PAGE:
While onstage, actors can see what’s going on backstage, but no matter what they see, they have to stay inside the world of the play. While delivering a consistent performance, they also have to make night-by-night, moment-by-moment adjustments to suit the particulars of each audience. Beyond being aware of their own performance, they also need to be sensitive to the small adjustments their fellow actors are making. In other words, there are multiple levels of observation and reaction going on simultaneously. This may sound impossible, but it’s one of the most thrilling aspects of live performance. Every sense is heightened, alert, connected.

When speaking publicly, the same degree of focus, along with instant adjustments, is required. To connect with an audience, you have to take the audience members in, not shut them out. To communicate effectively, you have to be keenly aware of all the signals coming your way and adjust accordingly. On the other hand, it is very important not to project onto the audience what you think may be going on. Once, when I was teaching a course in presentation skills, my video camera stopped working in the middle of someone’s presentation. I was worried about not capturing the footage but didn’t want to interrupt the speaker. Without my realizing it, I began to frown. The speaker, having noticed me frowning but not knowing why, assumed I was angry at him. This completely threw him. His focus was split between his speech and his worry over my presumed “anger.” He lost his train of thought, and it took him time to regain his composure. (This was all revealed during the postdelivery critique.)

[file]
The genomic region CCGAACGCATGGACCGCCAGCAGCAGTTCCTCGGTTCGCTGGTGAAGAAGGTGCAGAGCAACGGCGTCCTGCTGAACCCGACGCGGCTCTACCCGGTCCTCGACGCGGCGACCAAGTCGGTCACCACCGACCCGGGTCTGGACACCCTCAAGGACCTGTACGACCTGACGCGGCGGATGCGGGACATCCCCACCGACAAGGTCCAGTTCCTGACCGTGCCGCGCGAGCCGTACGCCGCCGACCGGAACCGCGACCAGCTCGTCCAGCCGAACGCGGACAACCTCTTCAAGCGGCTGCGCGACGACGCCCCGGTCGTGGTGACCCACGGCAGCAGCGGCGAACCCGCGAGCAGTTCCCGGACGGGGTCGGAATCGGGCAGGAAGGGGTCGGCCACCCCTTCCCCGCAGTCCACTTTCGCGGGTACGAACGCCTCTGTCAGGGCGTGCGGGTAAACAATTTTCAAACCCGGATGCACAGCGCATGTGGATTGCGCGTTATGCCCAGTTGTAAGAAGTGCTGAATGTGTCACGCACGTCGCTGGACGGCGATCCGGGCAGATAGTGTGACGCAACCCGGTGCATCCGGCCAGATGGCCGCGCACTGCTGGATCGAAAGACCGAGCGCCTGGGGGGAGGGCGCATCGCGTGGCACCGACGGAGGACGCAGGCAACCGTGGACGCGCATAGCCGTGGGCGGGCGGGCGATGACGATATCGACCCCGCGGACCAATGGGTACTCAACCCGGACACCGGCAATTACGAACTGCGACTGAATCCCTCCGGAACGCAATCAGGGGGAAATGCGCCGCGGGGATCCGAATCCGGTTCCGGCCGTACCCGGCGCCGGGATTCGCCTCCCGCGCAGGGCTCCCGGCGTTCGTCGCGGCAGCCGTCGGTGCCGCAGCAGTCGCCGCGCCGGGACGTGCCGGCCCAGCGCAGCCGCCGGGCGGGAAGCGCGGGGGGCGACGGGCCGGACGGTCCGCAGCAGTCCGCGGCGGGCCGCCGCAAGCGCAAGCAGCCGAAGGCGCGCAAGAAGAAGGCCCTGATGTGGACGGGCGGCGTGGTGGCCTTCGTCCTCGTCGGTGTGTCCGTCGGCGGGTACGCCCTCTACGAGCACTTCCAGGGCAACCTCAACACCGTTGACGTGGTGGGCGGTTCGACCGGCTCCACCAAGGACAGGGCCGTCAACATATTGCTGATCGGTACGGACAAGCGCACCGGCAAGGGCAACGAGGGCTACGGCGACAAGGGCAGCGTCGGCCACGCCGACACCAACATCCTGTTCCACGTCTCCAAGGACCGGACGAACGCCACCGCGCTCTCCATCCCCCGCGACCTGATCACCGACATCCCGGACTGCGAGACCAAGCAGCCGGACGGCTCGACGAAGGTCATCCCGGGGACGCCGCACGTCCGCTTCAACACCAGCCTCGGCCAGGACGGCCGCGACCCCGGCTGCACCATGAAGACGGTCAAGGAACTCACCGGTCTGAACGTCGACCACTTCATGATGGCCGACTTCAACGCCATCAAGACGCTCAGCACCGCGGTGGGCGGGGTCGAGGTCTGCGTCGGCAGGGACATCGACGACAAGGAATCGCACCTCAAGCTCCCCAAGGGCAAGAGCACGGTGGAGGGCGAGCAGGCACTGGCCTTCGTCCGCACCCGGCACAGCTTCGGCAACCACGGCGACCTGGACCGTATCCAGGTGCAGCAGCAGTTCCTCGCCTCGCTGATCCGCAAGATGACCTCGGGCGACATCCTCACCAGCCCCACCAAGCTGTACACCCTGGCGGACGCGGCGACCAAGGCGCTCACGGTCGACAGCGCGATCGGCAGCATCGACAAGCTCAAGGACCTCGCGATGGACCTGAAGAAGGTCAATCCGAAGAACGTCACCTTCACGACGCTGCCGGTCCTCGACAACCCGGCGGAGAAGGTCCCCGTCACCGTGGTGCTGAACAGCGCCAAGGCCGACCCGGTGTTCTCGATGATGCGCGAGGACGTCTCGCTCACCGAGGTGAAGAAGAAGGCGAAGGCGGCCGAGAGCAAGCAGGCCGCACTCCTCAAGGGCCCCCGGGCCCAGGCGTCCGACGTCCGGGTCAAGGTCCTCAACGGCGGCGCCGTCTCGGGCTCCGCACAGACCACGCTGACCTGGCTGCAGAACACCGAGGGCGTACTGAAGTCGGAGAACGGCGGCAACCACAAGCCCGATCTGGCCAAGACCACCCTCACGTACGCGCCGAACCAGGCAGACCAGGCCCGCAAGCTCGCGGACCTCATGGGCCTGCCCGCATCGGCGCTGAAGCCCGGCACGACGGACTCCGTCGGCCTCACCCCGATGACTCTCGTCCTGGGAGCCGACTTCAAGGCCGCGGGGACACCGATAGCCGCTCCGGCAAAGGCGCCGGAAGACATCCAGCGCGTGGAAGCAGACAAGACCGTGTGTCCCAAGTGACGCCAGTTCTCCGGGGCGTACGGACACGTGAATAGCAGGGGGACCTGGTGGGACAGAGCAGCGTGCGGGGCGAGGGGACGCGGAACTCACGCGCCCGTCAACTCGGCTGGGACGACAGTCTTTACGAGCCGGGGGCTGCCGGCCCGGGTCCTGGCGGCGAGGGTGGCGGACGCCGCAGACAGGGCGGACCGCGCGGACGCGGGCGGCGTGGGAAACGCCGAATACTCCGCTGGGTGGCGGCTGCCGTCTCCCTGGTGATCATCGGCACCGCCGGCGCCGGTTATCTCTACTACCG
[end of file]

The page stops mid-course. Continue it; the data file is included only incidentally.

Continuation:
That said, there is a very delicate balance between acutely observing the signals coming at you from the audience and accurately assessing them in the moment. Try not to assume or project upon flat facial expressions. Some people listen with very blank expressions; others with very reactive faces. Some listen by staring at the ceiling, or closing their eyes. On the other hand, if you feel as though you are not connecting, pause. Briefly. Take a breath; make eye contact; vary your vocal pace and energy. Do whatever possible to bring yourself back to yourself and bring along others who are with you. Again, remember, most frequently it is tension that blocks connection. Whatever you can do to relax and remove whatever is preventing the connection will only increase your bond with the audience.


Often when clients have to give a speech or present to senior management, they’re extremely worried about how they’ll come across, if they’ll get a question they can’t answer, if their request will be rejected or their suggestions ignored, contradicted, or even belittled. They become consumed with anxiety. I pose a hypothetical situation: “If I come to your house and you offer me a bowl of fruit and I decline it, I even say I don’t like fruit, am I rejecting you or the fruit?”

“The fruit,” they say.

“Is it possible in your role at work to think the same way? Imagine you are bringing senior management some fruit; if they reject it—as in they do not take your idea—is that a rejection of you or your idea?”

“But the idea is mine! I thought it up.”

“Really?” I ask. “Is any idea really yours?”